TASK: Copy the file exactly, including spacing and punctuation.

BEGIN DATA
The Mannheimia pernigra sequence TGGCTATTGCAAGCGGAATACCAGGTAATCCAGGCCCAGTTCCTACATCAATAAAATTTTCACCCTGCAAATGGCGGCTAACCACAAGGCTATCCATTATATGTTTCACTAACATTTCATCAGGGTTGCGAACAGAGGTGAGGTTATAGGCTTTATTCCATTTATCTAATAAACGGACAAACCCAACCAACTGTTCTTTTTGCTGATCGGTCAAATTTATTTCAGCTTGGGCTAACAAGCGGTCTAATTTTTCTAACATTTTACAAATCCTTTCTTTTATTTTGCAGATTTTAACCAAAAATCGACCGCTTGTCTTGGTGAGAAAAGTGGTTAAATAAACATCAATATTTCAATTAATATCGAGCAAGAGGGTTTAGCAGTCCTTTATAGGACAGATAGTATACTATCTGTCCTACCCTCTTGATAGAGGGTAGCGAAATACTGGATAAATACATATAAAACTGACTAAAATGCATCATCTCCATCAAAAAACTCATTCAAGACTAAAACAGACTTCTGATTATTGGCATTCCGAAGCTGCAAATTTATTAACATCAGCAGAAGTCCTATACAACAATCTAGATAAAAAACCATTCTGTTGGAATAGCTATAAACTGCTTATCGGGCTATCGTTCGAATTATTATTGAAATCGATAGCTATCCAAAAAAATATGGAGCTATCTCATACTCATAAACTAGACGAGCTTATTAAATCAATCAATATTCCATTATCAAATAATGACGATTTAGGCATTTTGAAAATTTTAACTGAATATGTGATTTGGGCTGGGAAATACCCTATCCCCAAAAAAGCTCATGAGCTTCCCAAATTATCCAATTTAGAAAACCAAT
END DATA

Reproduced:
The Mannheimia pernigra sequence TGGCTATTGCAAGCGGAATACCAGGTAATCCAGGCCCAGTTCCTACATCAATAAAATTTTCACCCTGCAAATGGCGGCTAACCACAAGGCTATCCATTATATGTTTCACTAACATTTCATCAGGGTTGCGAACAGAGGTGAGGTTATAGGCTTTATTCCATTTATCTAATAAACGGACAAACCCAACCAACTGTTCTTTTTGCTGATCGGTCAAATTTATTTCAGCTTGGGCTAACAAGCGGTCTAATTTTTCTAACATTTTACAAATCCTTTCTTTTATTTTGCAGATTTTAACCAAAAATCGACCGCTTGTCTTGGTGAGAAAAGTGGTTAAATAAACATCAATATTTCAATTAATATCGAGCAAGAGGGTTTAGCAGTCCTTTATAGGACAGATAGTATACTATCTGTCCTACCCTCTTGATAGAGGGTAGCGAAATACTGGATAAATACATATAAAACTGACTAAAATGCATCATCTCCATCAAAAAACTCATTCAAGACTAAAACAGACTTCTGATTATTGGCATTCCGAAGCTGCAAATTTATTAACATCAGCAGAAGTCCTATACAACAATCTAGATAAAAAACCATTCTGTTGGAATAGCTATAAACTGCTTATCGGGCTATCGTTCGAATTATTATTGAAATCGATAGCTATCCAAAAAAATATGGAGCTATCTCATACTCATAAACTAGACGAGCTTATTAAATCAATCAATATTCCATTATCAAATAATGACGATTTAGGCATTTTGAAAATTTTAACTGAATATGTGATTTGGGCTGGGAAATACCCTATCCCCAAAAAAGCTCATGAGCTTCCCAAATTATCCAATTTAGAAAACCAAT